What You Need to Know About Mergers and Acquisitions Involving Government Contractors and Their Suppliers

Volume 2 – Obtaining Consent to Assign a Government Contract

This posting is the second in a ten-part series on unique issues that arise in the acquisition and disposition of a company that performs government contracts or subcontracts.  Part 1 focused on the types of deal structures that are subject to the anti-assignment statutes, and therefore require Government consent.  We explained that consent is not required for stock purchases, is required for asset sales, and may be required for other types of transactions, including mergers.  This posting, Part 2, addresses the consent process, including the who, what, when, and how of obtaining a novation agreement.  It also includes practical tips, based on our experience, for navigating the novation process efficiently and successfully. Continue Reading

Second Circuit Narrowly Applies Supreme Court’s Decision in Omnicare

In In re Sanofi Securities Litigation, No. 15-588-cv, 2016 U.S. App. LEXIS 4107 (2d Cir. Mar. 4, 2016), the United States Court of Appeals for the Second Circuit affirmed the dismissal of class action complaints alleging that the defendants had made materially false or misleading statements or omissions in their registration statement.  The Court examined the impact of the United States Supreme Court’s intervening decision in Omnicare, Inc. v. Laborers District Council Construction Industry Pension Fund, 135 S.Ct. 1318 (2015) (previously covered here), which held that a statement of opinion which omits material facts about the issuer’s knowledge may be misleading if the omitted facts conflict with what a reasonable investor would infer from reading the statement in context.  The Second Circuit in Sanofi held that statements of opinion were not misleading under Omnicare where they omitted a fact that did not conflict with what a reasonable investor would take from the statement.  The court further noted that statements of opinion are not misleading simply because they omit facts cutting the other way.  Continue Reading

Delaware Court of Chancery Increases Scrutiny on Disclosure-Only M&A Class Action Settlements

As recently as 2014, nearly 95% of all mergers of public companies valued at $100 million or more triggered stockholder class action litigation. Historically, a large number of merger-related stockholder litigation settled solely on the basis of supplemental proxy disclosures coupled with the payment of the plaintiff’s attorneys’ fees.  Such disclosure-based settlements have been criticized for providing little real benefit to stockholders and amounting to no more than a “deal tax” in favor of plaintiff’s lawyers, while at the same time threatening the loss of potentially valuable stockholder claims as a result of an overly broad release of defendants.  In In re Trulia Stockholder Litigation, 2016 Del. Ch. LEXIS 8 (Del. Ch. Jan. 22, 2016), the Delaware Court of Chancery (Bouchard C.) confirmed that the Court will be “increasingly vigilant in scrutinizing the ‘give’ and the ‘get’ of [disclosure based] settlements to ensure that they are genuinely fair and reasonable to the absent class members.” Continue Reading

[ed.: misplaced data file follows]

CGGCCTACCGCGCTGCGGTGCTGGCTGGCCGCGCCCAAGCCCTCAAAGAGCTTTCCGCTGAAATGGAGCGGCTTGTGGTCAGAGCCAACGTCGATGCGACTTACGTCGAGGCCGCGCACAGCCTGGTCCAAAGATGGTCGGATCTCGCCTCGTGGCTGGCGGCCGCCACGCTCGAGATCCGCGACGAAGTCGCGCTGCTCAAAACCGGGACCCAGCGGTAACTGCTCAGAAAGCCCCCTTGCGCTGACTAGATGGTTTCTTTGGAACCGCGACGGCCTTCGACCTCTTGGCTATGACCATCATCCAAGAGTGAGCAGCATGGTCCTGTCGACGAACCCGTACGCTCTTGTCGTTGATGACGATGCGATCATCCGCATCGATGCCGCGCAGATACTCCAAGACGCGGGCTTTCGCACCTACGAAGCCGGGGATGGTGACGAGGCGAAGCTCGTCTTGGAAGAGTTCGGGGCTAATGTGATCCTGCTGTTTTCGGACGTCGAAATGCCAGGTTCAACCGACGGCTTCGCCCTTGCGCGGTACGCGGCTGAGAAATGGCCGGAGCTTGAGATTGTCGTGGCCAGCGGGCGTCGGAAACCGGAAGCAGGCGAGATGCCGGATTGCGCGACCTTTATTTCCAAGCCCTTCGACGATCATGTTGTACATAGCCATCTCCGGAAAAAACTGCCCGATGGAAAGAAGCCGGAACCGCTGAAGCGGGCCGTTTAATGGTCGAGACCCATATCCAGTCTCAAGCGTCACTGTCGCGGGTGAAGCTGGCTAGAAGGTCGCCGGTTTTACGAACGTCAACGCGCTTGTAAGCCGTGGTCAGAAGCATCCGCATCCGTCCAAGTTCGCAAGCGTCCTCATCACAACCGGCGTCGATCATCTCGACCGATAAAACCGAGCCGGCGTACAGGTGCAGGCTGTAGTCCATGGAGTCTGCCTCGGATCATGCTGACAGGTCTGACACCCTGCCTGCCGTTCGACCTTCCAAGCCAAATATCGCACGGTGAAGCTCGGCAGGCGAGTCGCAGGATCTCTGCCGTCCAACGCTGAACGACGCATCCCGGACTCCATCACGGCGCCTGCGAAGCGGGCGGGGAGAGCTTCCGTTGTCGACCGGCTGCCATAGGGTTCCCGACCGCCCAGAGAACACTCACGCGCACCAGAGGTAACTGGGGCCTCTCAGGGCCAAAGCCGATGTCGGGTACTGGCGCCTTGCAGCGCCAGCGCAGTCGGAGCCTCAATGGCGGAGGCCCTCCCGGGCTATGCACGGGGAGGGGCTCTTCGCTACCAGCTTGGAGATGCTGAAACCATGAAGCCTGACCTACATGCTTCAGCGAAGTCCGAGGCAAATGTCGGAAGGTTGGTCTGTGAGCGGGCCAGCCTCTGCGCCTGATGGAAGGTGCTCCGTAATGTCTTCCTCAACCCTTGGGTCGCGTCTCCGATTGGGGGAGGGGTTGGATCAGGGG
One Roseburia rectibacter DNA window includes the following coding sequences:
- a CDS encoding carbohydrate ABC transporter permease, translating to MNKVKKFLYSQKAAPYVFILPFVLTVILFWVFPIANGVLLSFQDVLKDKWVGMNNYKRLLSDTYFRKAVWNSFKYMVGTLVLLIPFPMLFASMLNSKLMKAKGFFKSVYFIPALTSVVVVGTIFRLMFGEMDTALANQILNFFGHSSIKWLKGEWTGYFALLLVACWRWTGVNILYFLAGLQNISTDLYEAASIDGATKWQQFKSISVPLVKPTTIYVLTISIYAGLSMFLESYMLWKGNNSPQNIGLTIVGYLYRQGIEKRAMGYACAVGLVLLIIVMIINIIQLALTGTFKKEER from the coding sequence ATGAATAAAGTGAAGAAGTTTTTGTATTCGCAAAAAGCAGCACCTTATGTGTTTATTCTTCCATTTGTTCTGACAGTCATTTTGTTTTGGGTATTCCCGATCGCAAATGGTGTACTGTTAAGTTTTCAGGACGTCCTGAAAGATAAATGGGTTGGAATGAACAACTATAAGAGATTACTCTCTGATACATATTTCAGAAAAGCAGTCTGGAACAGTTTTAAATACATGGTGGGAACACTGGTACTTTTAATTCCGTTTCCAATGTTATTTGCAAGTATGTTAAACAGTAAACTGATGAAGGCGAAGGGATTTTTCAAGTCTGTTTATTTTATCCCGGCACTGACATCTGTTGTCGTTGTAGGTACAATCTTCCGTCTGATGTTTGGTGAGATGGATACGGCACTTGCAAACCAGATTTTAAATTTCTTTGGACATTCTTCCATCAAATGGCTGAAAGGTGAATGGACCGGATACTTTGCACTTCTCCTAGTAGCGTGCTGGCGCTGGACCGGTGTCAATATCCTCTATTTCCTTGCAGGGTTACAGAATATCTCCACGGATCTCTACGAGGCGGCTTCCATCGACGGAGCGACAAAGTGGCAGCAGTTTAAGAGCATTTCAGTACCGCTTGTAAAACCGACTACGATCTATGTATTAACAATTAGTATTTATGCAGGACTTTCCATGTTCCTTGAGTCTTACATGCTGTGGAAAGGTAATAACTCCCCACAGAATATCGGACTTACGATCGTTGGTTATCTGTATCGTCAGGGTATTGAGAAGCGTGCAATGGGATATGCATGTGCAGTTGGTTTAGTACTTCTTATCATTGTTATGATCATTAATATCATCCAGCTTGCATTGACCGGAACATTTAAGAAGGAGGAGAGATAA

REGULATORS, QUANT UP! New Rules from FINRA, SEC and CFTC Target Automated Algorithmic Trading

On February 11, 2016, FINRA filed a proposed rule with the SEC that would require individuals who “design, develop or significantly modify algorithmic trading strategies” (or “ATS”) as well as individuals responsible for the “day-to-day supervision or direction of the development process,” to pass a qualification exam and register with FINRA as securities traders. During the comment period, FINRA clarified that the rule would not apply to every person who touches or is otherwise involved in the design of a trading system, but that it would be up to each firm to determine who is primarily responsible for the design of the ATS system.  The rule defines ATS as “any program that generates and routes (or sends for routing) orders (and order-related messages, such as cancellations) in securities on an automated basis” and identified eight typical programs that it would consider an ATS.  (FINRA Reg. Notice 15-06.)  The rule was prompted by FINRA’s concern that programmers be properly educated in securities regulations in order to avoid inaccurate orders, inadequate risk management controls, and other problematic conduct.  Commentators criticized the proposal as having a “potential chilling effect” by “discouraging well-qualified developers from participating in the design, development or modification of algorithmic trading strategies, and even from affiliating with FINRA member firms.”   Continue Reading